As you bakers out there would know, baking is all about precision. The type of water you use in your baking recipes has an effect on the flavor and texture of your finished product. The proof is in the pudding – or in this case, the pizza!
When too many minerals are present in your water, your dough will become too tough. When there aren’t even minerals present in your water, the dough will become too soft and sticky.
Now that you know about this secret role that water plays in baking, you can choose for yourself which type of water is best for your recipe.
For firmer baked goods like pie crusts or crackers, purified water is the better choice. But for softer baked goods like banana bread or muffins, distilled water is the way to go.
If you’re into canning, you know that sterilization is the secret to successful canning. It is extremely important to clean your equipment and jars before you can your fruits, vegetables, or other tasty treats. But there is one secret you may not know that can help your canned foods last even longer…
Distilled water is considered sterile, so it is the best type of water to use for canning. You can be sure that no bacteria are making their way into your food, so the chances of it spoiling over time are much lower.
Using purified water for canning totally defeats the purpose of sterilizing because it adds bacteria and germs right back in. So, you are actually undoing all your hard work when you use purified water in your canning recipes!
DIY Beauty Products
Beauty products can be pretty pricey, especially natural ones. So making your own version at home can be a great way to keep the spa experience and save some bucks! Now the question is whether you should use purified water or distilled water in your DIY recipes.
Believe it or not, distilled water wins again – for more than one reason!
The bacteria and other microorganisms found in purified water can grow over time in small containers. So when you use purified water, your products will become a bacteria breeding ground.
So what I’m telling you here is DIY face lotion made with purified water equals a bacteria party on your face. Gross.
On top of it all, you may not get your money’s worth out of your product. The bacteria will cause your products to spoil a lot faster than they should. With that being the case, making your own beauty products with purified water won’t save you much money in the long run.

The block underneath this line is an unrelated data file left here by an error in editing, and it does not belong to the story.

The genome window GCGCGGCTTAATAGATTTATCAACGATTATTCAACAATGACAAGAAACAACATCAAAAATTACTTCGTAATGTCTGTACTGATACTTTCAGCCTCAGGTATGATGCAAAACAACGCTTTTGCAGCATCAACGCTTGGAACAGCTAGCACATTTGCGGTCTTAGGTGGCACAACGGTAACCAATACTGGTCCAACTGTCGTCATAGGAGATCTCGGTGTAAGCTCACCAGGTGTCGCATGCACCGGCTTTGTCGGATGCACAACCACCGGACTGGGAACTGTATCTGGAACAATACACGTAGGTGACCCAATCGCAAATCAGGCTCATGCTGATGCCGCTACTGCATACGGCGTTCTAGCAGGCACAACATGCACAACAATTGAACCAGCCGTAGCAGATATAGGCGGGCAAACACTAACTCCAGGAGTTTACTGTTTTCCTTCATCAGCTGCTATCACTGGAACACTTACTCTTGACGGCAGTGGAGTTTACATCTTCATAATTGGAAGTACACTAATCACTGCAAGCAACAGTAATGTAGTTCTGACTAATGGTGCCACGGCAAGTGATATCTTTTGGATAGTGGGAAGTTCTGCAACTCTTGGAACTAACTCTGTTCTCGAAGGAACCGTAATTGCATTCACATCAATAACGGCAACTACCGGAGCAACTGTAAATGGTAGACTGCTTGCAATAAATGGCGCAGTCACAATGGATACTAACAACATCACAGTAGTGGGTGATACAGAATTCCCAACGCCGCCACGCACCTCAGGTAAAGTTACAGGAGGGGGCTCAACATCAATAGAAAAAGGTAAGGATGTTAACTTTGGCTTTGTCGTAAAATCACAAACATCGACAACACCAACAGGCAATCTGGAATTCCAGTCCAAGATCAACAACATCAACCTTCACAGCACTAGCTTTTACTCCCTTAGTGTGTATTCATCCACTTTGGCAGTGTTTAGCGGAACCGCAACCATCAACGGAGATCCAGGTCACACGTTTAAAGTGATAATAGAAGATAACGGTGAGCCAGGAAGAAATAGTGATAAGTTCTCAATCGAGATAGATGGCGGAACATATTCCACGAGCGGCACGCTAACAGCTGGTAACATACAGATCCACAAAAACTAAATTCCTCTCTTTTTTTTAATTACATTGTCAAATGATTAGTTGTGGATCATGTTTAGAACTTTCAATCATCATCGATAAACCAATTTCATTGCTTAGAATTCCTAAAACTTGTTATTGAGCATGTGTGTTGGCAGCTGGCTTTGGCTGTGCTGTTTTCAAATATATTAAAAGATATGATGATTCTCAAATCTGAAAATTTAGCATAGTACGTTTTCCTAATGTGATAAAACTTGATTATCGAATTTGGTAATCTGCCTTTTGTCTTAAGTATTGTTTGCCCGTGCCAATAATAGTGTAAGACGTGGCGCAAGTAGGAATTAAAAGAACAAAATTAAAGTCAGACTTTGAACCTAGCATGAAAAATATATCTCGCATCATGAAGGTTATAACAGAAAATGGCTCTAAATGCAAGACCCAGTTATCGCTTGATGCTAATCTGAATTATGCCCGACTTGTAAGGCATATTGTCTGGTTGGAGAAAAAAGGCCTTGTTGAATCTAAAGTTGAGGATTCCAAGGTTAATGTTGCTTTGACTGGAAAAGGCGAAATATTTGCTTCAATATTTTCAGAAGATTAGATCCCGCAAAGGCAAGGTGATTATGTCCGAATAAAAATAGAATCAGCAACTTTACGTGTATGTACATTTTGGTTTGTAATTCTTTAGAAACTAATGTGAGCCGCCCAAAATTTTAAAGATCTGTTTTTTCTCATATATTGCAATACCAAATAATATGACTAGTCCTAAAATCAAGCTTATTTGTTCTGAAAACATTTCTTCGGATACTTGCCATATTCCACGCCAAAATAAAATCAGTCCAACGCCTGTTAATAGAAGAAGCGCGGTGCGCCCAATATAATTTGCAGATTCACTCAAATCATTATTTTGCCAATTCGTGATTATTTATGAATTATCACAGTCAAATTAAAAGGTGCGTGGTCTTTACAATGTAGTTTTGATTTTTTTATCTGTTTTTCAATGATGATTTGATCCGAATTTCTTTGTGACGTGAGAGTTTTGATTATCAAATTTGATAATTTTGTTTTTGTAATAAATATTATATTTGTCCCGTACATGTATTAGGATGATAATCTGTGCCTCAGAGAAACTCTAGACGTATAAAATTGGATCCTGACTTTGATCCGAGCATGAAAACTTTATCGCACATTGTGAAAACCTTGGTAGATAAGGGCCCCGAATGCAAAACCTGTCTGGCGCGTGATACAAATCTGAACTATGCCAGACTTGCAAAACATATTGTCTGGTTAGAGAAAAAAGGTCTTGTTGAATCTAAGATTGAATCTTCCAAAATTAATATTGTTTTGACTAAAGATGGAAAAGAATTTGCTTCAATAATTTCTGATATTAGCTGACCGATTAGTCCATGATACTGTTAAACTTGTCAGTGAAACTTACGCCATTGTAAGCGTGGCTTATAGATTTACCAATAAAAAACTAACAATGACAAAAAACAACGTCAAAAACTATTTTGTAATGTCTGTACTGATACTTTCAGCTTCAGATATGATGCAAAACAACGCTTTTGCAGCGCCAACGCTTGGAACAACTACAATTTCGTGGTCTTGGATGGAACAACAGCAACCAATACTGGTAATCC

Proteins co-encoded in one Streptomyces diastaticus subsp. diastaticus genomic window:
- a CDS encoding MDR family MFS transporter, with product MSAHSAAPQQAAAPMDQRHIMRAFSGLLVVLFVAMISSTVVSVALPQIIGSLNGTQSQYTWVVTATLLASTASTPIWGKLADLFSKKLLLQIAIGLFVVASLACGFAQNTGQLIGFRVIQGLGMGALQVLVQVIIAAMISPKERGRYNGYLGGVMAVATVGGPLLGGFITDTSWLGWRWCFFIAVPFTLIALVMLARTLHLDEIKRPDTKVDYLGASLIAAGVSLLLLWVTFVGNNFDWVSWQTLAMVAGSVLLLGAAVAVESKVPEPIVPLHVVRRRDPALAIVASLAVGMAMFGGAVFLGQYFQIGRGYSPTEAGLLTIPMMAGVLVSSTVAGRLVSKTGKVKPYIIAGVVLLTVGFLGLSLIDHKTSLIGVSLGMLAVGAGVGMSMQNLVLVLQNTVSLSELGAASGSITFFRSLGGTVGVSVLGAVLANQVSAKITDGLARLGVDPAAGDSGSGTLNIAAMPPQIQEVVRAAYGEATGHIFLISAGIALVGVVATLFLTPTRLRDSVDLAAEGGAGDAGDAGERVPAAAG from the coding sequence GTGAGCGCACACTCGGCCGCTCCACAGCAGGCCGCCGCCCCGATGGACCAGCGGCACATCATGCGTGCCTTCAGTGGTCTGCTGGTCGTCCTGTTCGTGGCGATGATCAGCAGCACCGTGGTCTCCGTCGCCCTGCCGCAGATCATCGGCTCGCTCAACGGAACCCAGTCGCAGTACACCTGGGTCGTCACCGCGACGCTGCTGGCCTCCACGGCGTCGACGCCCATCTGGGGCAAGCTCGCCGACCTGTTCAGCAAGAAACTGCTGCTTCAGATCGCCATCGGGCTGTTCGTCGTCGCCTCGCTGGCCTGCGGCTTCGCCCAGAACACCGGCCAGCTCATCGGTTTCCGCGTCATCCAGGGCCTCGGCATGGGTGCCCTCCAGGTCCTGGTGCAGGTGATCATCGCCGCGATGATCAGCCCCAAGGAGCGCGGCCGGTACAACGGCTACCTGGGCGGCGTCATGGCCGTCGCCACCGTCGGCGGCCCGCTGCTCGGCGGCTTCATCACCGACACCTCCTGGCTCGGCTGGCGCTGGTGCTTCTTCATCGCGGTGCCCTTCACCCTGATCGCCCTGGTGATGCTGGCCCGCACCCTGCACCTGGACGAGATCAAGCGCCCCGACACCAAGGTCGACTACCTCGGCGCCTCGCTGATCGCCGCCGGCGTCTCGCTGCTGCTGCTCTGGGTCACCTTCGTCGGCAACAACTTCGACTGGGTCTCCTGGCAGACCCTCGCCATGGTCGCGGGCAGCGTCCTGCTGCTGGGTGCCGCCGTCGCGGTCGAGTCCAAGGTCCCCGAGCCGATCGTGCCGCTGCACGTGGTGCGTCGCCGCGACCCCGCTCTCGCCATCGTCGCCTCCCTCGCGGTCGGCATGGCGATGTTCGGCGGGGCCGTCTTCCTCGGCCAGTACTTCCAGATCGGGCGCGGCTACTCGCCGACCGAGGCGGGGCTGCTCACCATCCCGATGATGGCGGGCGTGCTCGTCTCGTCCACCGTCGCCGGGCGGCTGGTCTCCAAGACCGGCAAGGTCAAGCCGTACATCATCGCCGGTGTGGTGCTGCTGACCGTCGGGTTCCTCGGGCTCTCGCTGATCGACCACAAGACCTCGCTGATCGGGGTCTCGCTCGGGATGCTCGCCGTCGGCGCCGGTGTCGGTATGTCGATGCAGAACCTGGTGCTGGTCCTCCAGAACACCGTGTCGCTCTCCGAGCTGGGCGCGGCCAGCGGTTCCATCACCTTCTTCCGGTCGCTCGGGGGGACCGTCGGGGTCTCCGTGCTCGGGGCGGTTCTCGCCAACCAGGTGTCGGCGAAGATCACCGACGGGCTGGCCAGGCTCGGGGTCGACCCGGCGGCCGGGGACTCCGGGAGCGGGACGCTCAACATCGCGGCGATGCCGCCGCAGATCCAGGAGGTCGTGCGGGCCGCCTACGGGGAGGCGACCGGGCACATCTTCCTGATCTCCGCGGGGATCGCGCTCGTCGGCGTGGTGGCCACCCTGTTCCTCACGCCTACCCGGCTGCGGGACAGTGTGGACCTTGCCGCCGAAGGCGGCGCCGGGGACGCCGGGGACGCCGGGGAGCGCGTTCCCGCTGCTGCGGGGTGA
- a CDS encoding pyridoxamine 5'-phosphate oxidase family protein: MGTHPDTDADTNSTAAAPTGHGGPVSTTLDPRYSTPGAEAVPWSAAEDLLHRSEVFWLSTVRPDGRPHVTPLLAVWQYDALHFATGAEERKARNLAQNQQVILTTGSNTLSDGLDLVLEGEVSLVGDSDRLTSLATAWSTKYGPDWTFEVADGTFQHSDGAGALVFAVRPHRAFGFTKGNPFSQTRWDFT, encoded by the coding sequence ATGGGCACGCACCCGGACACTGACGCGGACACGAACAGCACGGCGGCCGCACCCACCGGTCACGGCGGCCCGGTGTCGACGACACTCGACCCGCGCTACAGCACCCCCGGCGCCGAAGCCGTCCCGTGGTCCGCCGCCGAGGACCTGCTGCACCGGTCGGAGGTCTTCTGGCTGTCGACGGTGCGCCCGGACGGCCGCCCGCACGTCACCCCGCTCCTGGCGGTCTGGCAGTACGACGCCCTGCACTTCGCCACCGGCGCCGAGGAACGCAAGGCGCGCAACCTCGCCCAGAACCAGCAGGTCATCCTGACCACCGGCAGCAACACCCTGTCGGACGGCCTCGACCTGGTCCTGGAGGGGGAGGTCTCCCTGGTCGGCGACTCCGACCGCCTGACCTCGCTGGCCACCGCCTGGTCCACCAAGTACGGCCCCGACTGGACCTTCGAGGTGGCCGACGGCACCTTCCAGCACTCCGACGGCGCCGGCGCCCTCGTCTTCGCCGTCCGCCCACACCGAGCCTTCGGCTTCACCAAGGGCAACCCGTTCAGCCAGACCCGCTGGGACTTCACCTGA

If you really want to save yourself time and money on your DIY beauty products, then reach for distilled water when you make your next round of product!
If you are having a hard time keeping houseplants alive and healthy, then it may be time to switch up the water. Distilled water is not just better for humans. It’s better for plants too!
I have to admit, I have more houseplants than I know what to do with. I took many of them in from friends who either couldn’t take care of them anymore or thought they were dying. I’m happy to say that each one has bounced back with the help of clean water.
If you think about it, plants are naturally designed to survive in rainwater. So, if you want to keep your plants happy and healthy, it makes sense to give them rainwater.
But who has a secret stash of rainwater in their house? Not me! But what I do have is the next best thing – distilled water!
Thinking back to elementary school, you may remember the water cycle. When water evaporates into the air, it then condenses into clouds in the sky and falls back to the ground as rain. This process of evaporating and condensing is exactly what happens during distillation!
Reverse osmosis water is very similar to distilled water, so you can substitute RO water if you can’t use distilled. RO water can also be an excellent option to keep your plants alive longer and keep them looking healthier.
If you are taking good care of your plants, but can’t figure out why they still get brown tips or are slowly declining over time, then it probably has to do with the water.
In fact, too many minerals can actually harm your houseplants. Plants get all the minerals they need from their soil or fertilizer. So they don’t need the extra dose that comes in certain forms of purified water.
To keep your plants healthy, the best bet is to stick with distilled water.
Small Household Appliances
Beyond the uses for humans and plants, there are a few other times you may need to choose between purified and distilled water.
From humidifiers and CPAP machines to irons and coffee pots, plenty of small household appliances use water! By now, you shouldn’t be surprised to find out that distilled water is better to use in this application.
If you’ve ever used purified water in a humidifier or CPAP machine, you’re no stranger to the white scale buildup in the water tank. It can be a serious pain to keep up with. But it doesn’t have to be if you use distilled water!
The scale you see is actually a residue of the minerals left behind by the water that your machine turned into steam. Because distilled water doesn’t have any minerals to leave behind, you won’t have to clean your humidifier or CPAP nearly as often.
There can be several metal components inside in other handy tools like irons or kitchen essentials such as coffee pots. These components can rust and corrode beyond repair when exposed to mineral buildup over time. Again, distilled water can prevent these mishaps and keep your small appliances running smoothly!
Distilled Water vs. Purified Water – The Winner?
Now you know the difference between distilled water and the other types of purified water and when to choose one over the other. So which is better – distilled water or purified water? If you’re still reading, then you probably figured out that it depends on what you’re using it for.
For the most part, distilled water is safer and better for keeping your bodies, plants, and even household appliances running the way they should.
But in certain situations, like making pizza dough or boiling water in an aluminum pot, it’s a good idea to use purified water.
At the end of the day, purified water can be used in a pinch. But I highly recommend having some distilled water at your fingertips if you want to work with the best!